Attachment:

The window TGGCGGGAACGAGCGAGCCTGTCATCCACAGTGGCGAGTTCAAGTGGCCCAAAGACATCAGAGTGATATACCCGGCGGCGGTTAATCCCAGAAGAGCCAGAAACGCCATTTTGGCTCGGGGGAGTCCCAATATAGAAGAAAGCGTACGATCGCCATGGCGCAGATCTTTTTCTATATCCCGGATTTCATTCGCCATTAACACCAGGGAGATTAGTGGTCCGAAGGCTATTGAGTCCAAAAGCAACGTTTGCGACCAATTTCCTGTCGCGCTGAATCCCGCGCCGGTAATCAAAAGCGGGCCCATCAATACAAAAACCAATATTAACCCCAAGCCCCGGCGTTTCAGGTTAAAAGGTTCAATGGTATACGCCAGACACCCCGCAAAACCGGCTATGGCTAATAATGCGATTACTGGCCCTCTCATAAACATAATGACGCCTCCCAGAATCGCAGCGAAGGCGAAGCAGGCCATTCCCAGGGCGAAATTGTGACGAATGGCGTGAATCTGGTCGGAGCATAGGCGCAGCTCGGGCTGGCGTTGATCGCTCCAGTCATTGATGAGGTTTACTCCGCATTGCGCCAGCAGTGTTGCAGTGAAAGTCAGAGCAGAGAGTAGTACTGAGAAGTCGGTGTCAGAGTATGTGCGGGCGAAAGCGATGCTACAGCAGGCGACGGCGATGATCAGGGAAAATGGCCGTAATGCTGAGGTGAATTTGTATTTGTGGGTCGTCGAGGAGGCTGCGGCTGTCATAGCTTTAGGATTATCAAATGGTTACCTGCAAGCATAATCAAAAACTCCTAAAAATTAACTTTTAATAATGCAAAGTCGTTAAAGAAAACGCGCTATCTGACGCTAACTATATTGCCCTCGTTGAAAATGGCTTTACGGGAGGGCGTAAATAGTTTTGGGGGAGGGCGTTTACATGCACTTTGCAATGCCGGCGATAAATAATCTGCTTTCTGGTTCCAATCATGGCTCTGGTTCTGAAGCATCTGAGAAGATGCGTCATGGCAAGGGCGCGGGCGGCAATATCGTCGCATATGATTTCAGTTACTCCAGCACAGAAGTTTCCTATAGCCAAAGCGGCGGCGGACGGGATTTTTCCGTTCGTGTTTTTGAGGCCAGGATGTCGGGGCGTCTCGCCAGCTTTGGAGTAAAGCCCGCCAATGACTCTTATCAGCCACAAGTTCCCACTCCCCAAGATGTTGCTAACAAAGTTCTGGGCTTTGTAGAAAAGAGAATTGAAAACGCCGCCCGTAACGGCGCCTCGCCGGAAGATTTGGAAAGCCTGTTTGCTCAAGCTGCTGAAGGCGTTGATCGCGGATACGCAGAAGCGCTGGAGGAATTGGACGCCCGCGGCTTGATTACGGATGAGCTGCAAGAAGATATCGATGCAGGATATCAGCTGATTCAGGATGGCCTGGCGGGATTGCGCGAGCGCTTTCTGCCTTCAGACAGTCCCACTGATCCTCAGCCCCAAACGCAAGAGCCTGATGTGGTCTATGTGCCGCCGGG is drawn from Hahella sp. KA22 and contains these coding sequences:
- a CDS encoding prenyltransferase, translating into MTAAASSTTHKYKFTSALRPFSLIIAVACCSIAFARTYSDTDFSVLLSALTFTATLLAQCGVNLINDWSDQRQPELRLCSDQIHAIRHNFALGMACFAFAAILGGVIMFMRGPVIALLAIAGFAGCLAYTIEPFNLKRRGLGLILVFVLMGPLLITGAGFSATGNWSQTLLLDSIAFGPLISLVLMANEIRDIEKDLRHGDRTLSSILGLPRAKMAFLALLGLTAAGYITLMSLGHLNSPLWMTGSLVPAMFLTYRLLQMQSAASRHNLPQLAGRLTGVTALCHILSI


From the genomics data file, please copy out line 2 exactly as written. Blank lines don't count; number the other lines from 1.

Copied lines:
- a CDS encoding prenyltransferase, translating into MTAAASSTTHKYKFTSALRPFSLIIAVACCSIAFARTYSDTDFSVLLSALTFTATLLAQCGVNLINDWSDQRQPELRLCSDQIHAIRHNFALGMACFAFAAILGGVIMFMRGPVIALLAIAGFAGCLAYTIEPFNLKRRGLGLILVFVLMGPLLITGAGFSATGNWSQTLLLDSIAFGPLISLVLMANEIRDIEKDLRHGDRTLSSILGLPRAKMAFLALLGLTAAGYITLMSLGHLNSPLWMTGSLVPAMFLTYRLLQMQSAASRHNLPQLAGRLTGVTALCHILSI